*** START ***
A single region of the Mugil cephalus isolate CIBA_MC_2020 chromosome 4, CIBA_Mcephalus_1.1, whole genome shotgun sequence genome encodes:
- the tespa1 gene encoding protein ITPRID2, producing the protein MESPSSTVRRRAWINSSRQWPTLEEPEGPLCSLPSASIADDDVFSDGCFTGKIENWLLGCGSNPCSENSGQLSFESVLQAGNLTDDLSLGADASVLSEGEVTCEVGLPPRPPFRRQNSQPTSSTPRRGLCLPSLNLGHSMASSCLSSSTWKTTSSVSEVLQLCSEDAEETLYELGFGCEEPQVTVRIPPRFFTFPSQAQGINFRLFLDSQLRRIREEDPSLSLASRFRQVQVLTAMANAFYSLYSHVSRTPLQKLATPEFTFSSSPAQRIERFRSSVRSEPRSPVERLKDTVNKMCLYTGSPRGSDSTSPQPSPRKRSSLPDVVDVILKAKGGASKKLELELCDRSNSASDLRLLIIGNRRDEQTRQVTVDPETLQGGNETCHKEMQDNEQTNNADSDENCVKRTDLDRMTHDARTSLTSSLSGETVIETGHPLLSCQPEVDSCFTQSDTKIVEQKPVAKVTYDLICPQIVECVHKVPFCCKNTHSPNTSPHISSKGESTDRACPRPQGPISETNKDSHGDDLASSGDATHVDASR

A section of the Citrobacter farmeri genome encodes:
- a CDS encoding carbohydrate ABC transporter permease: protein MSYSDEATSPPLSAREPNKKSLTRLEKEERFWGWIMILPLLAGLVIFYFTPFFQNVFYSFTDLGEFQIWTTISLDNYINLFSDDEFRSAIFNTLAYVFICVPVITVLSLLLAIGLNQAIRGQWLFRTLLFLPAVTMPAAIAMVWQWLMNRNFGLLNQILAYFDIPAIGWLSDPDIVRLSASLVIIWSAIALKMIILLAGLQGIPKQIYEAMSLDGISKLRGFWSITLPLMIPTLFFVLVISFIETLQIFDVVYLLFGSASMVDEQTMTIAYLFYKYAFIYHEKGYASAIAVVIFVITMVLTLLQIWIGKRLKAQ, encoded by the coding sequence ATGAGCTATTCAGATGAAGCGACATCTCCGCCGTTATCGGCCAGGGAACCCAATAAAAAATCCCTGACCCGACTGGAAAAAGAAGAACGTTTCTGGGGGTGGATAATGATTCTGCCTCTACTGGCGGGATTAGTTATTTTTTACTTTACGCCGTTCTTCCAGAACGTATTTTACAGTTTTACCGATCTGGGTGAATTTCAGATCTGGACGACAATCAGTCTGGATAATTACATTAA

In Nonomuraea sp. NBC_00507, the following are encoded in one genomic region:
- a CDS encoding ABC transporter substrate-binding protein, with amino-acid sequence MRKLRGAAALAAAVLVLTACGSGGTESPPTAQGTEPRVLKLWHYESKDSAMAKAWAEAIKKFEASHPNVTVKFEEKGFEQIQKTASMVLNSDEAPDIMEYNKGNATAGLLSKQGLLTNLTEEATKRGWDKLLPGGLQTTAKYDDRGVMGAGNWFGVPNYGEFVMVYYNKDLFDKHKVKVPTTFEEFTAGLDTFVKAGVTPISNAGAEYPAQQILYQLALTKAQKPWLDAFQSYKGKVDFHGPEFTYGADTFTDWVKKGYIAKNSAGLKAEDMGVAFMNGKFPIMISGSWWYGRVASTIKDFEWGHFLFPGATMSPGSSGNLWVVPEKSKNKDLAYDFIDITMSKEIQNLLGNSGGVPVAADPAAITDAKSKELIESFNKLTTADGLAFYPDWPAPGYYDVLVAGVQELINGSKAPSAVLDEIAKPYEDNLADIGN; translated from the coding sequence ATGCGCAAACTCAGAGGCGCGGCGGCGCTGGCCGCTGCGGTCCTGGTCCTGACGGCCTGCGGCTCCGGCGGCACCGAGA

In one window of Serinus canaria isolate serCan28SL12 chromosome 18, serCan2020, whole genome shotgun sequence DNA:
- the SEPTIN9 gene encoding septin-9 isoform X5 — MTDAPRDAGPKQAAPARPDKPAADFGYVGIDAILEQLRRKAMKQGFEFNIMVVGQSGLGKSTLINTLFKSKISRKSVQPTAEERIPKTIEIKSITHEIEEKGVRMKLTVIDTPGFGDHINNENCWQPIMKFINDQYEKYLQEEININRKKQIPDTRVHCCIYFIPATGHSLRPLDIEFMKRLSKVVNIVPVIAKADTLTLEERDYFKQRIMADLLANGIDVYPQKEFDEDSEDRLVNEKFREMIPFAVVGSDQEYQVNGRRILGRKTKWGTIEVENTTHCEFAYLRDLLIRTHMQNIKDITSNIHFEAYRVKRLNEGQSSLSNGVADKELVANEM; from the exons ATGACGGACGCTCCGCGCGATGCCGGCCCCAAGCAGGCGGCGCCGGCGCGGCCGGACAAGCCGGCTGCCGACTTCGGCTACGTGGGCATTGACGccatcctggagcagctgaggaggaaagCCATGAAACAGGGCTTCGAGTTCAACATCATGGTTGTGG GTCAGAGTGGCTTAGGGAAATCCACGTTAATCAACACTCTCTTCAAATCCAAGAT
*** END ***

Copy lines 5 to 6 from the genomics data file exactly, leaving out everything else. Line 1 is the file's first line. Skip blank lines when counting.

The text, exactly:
In Nonomuraea sp. NBC_00507, the following are encoded in one genomic region:
- a CDS encoding ABC transporter substrate-binding protein, with amino-acid sequence MRKLRGAAALAAAVLVLTACGSGGTESPPTAQGTEPRVLKLWHYESKDSAMAKAWAEAIKKFEASHPNVTVKFEEKGFEQIQKTASMVLNSDEAPDIMEYNKGNATAGLLSKQGLLTNLTEEATKRGWDKLLPGGLQTTAKYDDRGVMGAGNWFGVPNYGEFVMVYYNKDLFDKHKVKVPTTFEEFTAGLDTFVKAGVTPISNAGAEYPAQQILYQLALTKAQKPWLDAFQSYKGKVDFHGPEFTYGADTFTDWVKKGYIAKNSAGLKAEDMGVAFMNGKFPIMISGSWWYGRVASTIKDFEWGHFLFPGATMSPGSSGNLWVVPEKSKNKDLAYDFIDITMSKEIQNLLGNSGGVPVAADPAAITDAKSKELIESFNKLTTADGLAFYPDWPAPGYYDVLVAGVQELINGSKAPSAVLDEIAKPYEDNLADIGN; translated from the coding sequence ATGCGCAAACTCAGAGGCGCGGCGGCGCTGGCCGCTGCGGTCCTGGTCCTGACGGCCTGCGGCTCCGGCGGCACCGAGA